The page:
Change the nature of muscle fibers and meat proteins: A salt solution essentially does the following on meat. It changes the nature of proteins. While the proteins are resolved, the meat draws in more water. Thus, it causes the meat to cook much better and remain juicy.
Risks of Brining
Brining also increases the sodium content of the meat, so opt for fresh meat over brined meat as far as possible. High-sodium diets can cause health problems like blood pressure, cardiovascular disease and kidney disease.
Brining Basics and Tips
At its most basic, brining is submerging meat in a solution of salt and water for many hours before cooking, enhancing meat’s ability to retain moisture and tenderness, while also seasoning it. Brining is becoming increasingly popular for home cooks since it’s relatively easy, inexpensive and produces great results. Brined meat is wonderfully juicy and full of flavor – all the way to the bone. Here are a few simple brining rules of thumb.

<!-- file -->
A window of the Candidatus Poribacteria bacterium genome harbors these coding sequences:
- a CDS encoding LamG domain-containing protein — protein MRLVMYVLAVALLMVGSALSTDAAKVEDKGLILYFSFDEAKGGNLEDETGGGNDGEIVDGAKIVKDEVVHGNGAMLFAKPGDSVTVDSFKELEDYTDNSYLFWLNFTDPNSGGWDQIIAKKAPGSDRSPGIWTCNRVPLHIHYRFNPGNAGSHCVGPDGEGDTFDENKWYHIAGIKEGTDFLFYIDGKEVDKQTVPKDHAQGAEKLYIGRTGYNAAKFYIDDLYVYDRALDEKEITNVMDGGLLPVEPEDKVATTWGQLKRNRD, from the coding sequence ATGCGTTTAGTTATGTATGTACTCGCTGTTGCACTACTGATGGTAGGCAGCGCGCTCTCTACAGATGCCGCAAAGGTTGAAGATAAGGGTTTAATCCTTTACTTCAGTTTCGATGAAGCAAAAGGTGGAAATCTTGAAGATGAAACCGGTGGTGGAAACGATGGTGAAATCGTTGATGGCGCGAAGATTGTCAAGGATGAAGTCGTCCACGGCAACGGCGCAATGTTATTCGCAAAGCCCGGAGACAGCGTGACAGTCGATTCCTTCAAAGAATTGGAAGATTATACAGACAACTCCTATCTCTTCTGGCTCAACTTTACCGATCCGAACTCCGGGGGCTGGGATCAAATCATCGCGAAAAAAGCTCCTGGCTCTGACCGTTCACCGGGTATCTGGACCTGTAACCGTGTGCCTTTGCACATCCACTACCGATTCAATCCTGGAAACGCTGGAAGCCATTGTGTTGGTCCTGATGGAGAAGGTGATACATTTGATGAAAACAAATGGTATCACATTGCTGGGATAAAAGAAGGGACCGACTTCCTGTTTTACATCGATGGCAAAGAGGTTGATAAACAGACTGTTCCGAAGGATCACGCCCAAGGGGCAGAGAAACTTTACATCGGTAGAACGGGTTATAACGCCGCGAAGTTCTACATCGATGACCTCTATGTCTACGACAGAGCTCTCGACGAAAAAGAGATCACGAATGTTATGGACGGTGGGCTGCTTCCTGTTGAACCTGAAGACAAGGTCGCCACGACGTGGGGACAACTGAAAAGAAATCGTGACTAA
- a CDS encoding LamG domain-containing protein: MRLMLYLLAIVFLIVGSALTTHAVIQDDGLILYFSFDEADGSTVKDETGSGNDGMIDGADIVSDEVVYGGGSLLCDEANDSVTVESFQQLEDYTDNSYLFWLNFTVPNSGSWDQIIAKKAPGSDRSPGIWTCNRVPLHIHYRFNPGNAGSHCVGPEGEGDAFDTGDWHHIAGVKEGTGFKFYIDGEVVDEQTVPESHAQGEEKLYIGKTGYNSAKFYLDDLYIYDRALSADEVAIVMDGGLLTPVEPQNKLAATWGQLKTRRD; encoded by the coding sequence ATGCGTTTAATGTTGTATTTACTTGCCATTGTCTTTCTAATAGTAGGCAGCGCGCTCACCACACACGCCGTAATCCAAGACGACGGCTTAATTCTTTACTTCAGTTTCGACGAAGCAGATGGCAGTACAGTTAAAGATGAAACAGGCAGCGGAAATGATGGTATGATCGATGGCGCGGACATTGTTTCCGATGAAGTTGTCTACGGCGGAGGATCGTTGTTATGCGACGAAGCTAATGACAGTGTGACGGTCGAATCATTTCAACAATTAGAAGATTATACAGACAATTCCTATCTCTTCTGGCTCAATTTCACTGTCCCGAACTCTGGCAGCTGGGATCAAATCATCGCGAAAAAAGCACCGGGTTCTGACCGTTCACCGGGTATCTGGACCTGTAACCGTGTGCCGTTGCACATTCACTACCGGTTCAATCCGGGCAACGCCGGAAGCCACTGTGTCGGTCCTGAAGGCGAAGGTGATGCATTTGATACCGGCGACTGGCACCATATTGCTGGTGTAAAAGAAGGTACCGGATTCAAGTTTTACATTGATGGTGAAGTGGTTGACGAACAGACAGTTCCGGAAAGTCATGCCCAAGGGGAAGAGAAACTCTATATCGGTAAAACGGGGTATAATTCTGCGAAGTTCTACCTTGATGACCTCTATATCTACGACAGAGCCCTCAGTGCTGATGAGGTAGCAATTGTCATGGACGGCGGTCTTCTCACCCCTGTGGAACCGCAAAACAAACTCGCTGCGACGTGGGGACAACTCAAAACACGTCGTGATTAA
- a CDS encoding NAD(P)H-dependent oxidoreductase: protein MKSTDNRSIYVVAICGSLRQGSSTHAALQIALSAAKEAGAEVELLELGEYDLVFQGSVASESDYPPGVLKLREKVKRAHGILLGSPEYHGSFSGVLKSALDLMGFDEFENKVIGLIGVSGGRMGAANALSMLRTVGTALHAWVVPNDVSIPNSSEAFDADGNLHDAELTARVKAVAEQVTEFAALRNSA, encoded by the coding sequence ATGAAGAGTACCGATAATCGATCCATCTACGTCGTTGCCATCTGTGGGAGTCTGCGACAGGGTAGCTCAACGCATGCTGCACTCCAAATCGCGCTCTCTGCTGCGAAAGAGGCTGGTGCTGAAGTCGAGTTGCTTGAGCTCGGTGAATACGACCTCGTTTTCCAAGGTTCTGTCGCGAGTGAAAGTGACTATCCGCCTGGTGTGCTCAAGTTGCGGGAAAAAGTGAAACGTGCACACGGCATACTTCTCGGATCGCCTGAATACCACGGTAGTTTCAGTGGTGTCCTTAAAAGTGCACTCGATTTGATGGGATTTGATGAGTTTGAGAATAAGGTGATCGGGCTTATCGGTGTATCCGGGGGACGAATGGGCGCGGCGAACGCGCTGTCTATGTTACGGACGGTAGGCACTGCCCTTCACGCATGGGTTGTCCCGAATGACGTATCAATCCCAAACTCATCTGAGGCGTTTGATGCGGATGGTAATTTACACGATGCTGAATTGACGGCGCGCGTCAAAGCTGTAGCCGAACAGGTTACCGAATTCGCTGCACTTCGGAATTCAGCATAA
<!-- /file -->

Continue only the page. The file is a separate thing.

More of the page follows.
Well what is brining exactly? The brining process changes the structure of meat on a cellular level, hydrating through osmosis and retaining moisture through denaturation caused by a salt-to-protein chemical reaction. In other words, brined meat absorbs salty water then the salt reacts with the proteins creating little pockets, which trap moisture resulting in meat that’s ultra-juicy, tender and flavorful.
Always use a non-reactive food-safe vessel that is large enough to hold your meat while being surrounded and fully submerged in brine yet small enough to fit inside your refrigerator. You can purchase special ‘brining bags’ at most grocery stores but we find basic stainless steel stockpots, hotel pans or large, plastic food service tubs work just as well. If you’re brining a large bird, like a turkey, in an extra-large vessel, you may need to remove or adjust a shelf in your refrigerator to accommodate it. Supplement with gel icepacks to bring down the temperature of a large container quickly without affecting anything else that’s housed in your refrigerator. When brining whole birds, you may also need to weigh them down to keep them fully submerged. A heavy lid or plate that fits inside your container under its own lid works well.